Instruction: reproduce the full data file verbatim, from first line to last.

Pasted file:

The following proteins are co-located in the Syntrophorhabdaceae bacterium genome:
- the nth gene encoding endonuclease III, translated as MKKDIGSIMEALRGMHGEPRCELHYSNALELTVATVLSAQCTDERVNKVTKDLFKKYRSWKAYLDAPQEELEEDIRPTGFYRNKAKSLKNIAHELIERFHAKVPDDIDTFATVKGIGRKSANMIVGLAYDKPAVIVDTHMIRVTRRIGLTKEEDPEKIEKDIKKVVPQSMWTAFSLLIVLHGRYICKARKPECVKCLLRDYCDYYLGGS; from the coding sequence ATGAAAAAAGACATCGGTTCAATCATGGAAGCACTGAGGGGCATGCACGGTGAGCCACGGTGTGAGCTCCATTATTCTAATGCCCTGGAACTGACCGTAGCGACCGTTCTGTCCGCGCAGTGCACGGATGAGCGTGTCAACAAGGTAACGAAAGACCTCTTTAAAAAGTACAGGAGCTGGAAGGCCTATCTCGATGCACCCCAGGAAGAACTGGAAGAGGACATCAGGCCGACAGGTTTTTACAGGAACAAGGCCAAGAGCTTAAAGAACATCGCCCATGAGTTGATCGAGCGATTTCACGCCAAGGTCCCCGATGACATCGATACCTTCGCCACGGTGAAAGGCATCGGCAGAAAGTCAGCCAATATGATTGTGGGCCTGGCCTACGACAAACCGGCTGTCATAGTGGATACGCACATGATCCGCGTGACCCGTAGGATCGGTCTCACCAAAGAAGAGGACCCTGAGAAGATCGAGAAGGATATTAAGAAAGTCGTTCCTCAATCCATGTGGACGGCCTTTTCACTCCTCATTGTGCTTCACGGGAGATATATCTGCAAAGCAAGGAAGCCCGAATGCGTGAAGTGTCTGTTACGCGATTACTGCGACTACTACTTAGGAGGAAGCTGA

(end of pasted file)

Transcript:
The following proteins are co-located in the Syntrophorhabdaceae bacterium genome:
- the nth gene encoding endonuclease III, translated as MKKDIGSIMEALRGMHGEPRCELHYSNALELTVATVLSAQCTDERVNKVTKDLFKKYRSWKAYLDAPQEELEEDIRPTGFYRNKAKSLKNIAHELIERFHAKVPDDIDTFATVKGIGRKSANMIVGLAYDKPAVIVDTHMIRVTRRIGLTKEEDPEKIEKDIKKVVPQSMWTAFSLLIVLHGRYICKARKPECVKCLLRDYCDYYLGGS; from the coding sequence ATGAAAAAAGACATCGGTTCAATCATGGAAGCACTGAGGGGCATGCACGGTGAGCCACGGTGTGAGCTCCATTATTCTAATGCCCTGGAACTGACCGTAGCGACCGTTCTGTCCGCGCAGTGCACGGATGAGCGTGTCAACAAGGTAACGAAAGACCTCTTTAAAAAGTACAGGAGCTGGAAGGCCTATCTCGATGCACCCCAGGAAGAACTGGAAGAGGACATCAGGCCGACAGGTTTTTACAGGAACAAGGCCAAGAGCTTAAAGAACATCGCCCATGAGTTGATCGAGCGATTTCACGCCAAGGTCCCCGATGACATCGATACCTTCGCCACGGTGAAAGGCATCGGCAGAAAGTCAGCCAATATGATTGTGGGCCTGGCCTACGACAAACCGGCTGTCATAGTGGATACGCACATGATCCGCGTGACCCGTAGGATCGGTCTCACCAAAGAAGAGGACCCTGAGAAGATCGAGAAGGATATTAAGAAAGTCGTTCCTCAATCCATGTGGACGGCCTTTTCACTCCTCATTGTGCTTCACGGGAGATATATCTGCAAAGCAAGGAAGCCCGAATGCGTGAAGTGTCTGTTACGCGATTACTGCGACTACTACTTAGGAGGAAGCTGA